Connect with us

Hi, what are you looking for?



Putin set to return as Russian president

MOSCOW, Sep 25 – Russia on Sunday prepared for Vladimir Putin’s return to the Kremlin in 2012 elections even as two top officials dramatically broke ranks with his plan for a historic third presidential mandate.

President Dmitry Medvedev, who took over the Kremlin from Putin in 2008, announced a day earlier that he would step aside for the incumbent prime minister in the March 2012 polls and instead serve as government chief.

The long-awaited announcement at the United Russia congress ended months of uncertainty over which of the men would stand and was greeted with howls of dismay by liberals who predicted that the country was heading for catastrophe.

The job swap will allow Putin to extend his brand of strongman rule — which has sometimes antagonised the West — potentially up to 2024, while Medvedev can press on with his trademark programme of modernisation as head of government.

But there were signs of discontent within the ruling elite, with Finance Minister Alexei Kudrin declaring he had no intention of serving in a Medvedev government and chief Kremlin economics advisor Arkady Dvorkovich making no secret of his displeasure.

“There is no cause for joy,” said Dvorkovich, who had publicly urged the president to stand for a second term. “It’s a good time to switch over to a sports channel,” he wrote on Twitter.

Kudrin, who has been finance minister since 2000, said that he “unconditionally refused” to be in a government under Medvedev and revealed for the first time he had major policy differences with the incumbent president.

“I do not see myself in the new government. It’s not just that nobody offered me anything. I think that the differences that I have will not allow me to be in this government,” Russian news agencies quoted Kudrin as saying.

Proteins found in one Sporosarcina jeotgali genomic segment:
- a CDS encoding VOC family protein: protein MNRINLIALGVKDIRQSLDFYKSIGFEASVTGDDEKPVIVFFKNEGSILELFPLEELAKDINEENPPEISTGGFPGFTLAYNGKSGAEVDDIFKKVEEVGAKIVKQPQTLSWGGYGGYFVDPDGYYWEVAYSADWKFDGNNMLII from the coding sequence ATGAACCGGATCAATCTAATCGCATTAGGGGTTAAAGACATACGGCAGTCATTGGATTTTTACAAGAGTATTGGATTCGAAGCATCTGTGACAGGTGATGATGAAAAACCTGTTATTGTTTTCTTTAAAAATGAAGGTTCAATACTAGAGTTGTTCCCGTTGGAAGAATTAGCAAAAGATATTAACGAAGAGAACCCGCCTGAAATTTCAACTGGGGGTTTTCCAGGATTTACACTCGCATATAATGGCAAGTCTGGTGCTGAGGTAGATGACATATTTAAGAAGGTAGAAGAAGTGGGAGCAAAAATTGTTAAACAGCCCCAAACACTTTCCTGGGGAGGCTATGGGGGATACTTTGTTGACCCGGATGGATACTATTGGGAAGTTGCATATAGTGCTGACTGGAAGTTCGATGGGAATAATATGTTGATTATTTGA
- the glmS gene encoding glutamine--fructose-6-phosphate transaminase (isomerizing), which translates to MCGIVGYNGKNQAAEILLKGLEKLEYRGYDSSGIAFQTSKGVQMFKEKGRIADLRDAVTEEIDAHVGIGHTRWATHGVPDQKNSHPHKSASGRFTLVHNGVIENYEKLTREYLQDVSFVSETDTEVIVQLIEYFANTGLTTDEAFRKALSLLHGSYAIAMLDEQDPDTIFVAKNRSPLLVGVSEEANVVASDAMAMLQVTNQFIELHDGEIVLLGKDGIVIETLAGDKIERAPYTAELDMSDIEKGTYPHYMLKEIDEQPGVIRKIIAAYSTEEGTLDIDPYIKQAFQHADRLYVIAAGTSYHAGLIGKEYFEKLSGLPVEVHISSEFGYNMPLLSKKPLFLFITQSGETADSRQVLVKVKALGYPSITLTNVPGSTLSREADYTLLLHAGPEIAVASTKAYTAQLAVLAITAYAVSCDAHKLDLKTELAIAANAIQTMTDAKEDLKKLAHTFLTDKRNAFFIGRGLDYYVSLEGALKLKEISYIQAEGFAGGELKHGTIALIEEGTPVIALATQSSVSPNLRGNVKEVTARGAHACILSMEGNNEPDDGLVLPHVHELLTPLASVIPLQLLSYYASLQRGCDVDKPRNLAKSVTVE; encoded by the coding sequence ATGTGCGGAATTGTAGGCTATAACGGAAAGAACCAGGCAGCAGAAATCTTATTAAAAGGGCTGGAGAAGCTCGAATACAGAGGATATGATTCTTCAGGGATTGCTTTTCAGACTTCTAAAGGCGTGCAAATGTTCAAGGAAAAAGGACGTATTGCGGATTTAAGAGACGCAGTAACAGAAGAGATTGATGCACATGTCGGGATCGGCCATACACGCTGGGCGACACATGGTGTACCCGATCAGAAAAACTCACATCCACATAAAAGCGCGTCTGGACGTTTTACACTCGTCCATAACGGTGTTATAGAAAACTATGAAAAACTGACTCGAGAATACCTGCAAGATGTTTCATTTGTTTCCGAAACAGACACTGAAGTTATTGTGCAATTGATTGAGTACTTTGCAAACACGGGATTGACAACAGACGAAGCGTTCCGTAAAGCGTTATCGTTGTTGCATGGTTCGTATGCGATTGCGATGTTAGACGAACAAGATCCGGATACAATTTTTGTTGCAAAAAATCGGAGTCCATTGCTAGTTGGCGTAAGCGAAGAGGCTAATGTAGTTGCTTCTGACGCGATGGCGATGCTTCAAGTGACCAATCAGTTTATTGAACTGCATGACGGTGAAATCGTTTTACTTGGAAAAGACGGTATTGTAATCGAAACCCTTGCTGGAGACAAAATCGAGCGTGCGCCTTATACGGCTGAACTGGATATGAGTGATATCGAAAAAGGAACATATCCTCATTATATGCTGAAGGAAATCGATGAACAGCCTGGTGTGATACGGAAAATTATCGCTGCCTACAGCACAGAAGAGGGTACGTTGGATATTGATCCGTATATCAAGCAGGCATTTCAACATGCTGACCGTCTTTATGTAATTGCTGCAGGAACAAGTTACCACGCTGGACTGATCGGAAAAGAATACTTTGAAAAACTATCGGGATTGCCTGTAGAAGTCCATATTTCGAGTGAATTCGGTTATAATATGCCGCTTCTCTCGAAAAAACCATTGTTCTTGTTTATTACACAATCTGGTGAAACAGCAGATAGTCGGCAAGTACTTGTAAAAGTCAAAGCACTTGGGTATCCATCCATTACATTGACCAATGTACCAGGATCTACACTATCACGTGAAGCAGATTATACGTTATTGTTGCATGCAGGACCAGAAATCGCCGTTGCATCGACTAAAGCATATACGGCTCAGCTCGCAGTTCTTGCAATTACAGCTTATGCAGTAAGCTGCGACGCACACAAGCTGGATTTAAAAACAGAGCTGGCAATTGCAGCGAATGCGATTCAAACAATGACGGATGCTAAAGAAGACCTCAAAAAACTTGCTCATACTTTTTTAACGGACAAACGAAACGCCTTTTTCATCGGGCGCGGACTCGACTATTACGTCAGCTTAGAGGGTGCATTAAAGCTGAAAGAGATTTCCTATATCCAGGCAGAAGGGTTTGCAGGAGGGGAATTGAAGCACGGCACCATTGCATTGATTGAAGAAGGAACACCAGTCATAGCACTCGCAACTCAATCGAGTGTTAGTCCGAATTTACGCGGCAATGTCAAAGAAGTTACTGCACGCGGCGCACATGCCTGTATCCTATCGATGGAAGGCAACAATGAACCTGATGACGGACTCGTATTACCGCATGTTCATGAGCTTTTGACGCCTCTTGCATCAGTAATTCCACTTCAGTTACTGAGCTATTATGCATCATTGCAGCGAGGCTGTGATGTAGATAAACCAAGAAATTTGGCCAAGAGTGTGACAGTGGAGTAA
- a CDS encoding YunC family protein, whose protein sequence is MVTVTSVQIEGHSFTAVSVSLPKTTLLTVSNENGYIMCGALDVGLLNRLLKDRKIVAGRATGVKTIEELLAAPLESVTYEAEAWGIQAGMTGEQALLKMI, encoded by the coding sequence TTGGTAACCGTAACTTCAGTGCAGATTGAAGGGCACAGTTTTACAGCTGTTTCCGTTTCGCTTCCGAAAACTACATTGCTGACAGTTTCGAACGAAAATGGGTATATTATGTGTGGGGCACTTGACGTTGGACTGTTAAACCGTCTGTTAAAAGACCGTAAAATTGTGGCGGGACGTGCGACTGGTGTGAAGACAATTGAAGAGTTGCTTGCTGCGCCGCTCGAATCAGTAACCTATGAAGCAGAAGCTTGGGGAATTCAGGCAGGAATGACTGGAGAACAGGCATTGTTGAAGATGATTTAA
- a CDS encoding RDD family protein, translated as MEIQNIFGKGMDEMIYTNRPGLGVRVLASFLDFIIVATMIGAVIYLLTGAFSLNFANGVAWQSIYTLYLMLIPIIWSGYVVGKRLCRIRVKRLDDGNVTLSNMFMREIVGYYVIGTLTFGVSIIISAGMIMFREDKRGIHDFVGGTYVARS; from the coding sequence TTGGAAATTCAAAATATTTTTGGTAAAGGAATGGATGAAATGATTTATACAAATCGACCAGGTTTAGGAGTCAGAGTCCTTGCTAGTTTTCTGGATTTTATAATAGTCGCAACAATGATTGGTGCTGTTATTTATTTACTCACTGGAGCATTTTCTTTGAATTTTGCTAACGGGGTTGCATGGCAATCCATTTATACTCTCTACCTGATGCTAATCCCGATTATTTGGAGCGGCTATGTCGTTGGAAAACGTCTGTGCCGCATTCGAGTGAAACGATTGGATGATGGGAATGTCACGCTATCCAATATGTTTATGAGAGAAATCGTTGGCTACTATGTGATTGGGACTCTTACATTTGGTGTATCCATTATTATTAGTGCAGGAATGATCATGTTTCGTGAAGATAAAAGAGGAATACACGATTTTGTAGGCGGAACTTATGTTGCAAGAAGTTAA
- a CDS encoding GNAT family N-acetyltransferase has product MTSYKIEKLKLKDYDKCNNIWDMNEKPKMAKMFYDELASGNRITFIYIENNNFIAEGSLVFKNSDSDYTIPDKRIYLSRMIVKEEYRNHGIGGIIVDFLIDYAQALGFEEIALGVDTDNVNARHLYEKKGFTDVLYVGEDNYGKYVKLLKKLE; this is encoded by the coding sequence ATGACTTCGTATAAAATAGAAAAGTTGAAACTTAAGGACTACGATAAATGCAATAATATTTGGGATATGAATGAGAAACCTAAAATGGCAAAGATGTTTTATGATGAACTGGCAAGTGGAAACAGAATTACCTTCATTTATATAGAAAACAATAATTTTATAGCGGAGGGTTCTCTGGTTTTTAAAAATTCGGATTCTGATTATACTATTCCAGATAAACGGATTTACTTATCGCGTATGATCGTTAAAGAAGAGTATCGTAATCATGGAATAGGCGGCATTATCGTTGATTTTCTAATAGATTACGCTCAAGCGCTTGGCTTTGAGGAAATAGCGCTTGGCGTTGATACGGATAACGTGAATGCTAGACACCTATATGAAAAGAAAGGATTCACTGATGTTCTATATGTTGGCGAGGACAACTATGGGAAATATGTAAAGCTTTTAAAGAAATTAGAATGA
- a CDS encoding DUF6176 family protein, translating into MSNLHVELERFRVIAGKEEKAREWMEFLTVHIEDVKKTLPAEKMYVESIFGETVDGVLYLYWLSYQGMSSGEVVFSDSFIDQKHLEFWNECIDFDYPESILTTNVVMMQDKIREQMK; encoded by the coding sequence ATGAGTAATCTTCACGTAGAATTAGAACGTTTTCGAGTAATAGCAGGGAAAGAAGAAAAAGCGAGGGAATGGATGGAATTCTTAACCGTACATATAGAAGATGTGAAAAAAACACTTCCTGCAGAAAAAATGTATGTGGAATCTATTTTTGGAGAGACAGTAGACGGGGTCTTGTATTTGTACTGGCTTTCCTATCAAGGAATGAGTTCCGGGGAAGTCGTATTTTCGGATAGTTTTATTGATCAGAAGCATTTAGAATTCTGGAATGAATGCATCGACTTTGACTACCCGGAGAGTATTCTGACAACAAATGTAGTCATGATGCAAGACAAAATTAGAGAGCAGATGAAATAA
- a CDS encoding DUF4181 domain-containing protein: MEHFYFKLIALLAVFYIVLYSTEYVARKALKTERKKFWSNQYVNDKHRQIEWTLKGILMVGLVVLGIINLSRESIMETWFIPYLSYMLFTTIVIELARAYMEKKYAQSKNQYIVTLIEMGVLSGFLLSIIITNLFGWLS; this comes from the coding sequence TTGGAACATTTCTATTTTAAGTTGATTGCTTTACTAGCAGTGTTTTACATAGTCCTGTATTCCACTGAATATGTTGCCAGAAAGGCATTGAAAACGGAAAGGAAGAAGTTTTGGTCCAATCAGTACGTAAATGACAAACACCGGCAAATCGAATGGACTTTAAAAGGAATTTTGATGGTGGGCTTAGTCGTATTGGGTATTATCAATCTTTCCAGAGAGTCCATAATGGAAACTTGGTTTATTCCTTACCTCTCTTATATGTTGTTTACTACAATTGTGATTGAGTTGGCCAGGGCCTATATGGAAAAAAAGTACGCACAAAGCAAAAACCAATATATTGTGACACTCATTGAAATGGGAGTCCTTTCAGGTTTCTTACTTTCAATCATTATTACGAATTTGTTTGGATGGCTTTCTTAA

But Putin’s spokesman Dmitry Peskov said bluntly that “if someone does not agree with the strategic approaches of the tandem then that person will leave the team.”

Responding to a Twitter follower who asked “how are you doing, Arkady?”, Dvorkovich appeared to admit his comments had caused a storm. “I’d be best off now on the ice hockey rink in a goaltender’s (protective) outfit.”

Advertisement. Scroll to continue reading.

The opposition were due to hold a rally in central Moscow sanctioned by the authorities to protest against Putin’s re-election bid later on Sunday but it would be a major surprise if the rally mustered more than a few hundred people.

As the candidate of United Russia, Putin is almost certain to win the country’s top job in the March elections due to the emasculated state of the Russian opposition and the Kremlin’s control over the media.

It marks a dramatic comeback to the presidency for the former KGB officer, who installed his former chief of staff as president when he left the Kremlin in 2008 after serving a maximum two consecutive terms.

Putin first became president when Boris Yeltsin dramatically resigned on New Year’s Eve 1999. He restored Russia’s stability during a period of high oil prices but was also accused of imposing an authoritarian regime.

Under constitutional changes pushed forward by Medvedev and which many long suspected were aimed at further strengthening Putin, the new president will have a six-year mandate rather than four years as before.

If Putin again serves the two maximum consecutive terms, he could stay in power until 2024, by which time he would be 72 and the longest-serving Moscow leader since dictator Josef Stalin.

The March presidential elections will be preceded by legislative elections on December 4 which will be a crucial test of the ruling elite’s popular support and where Medvedev will head the list of United Russia.

The liberal opposition People’s Freedom Party, whose leaders include former cabinet minister Boris Nemtsov and ex-prime minister Mikhail Kasyanov is banned from taking part after the authorities refused to register it.

Nemtsov predicted that Putin’s return to the Kremlin would trigger capital flight and immigration as well as making the Russian economy even more dependent on its oil exports.

Advertisement. Scroll to continue reading.

“This is a catastrophic scenario for Russia,” he told Moscow Echo radio.


More on Capital News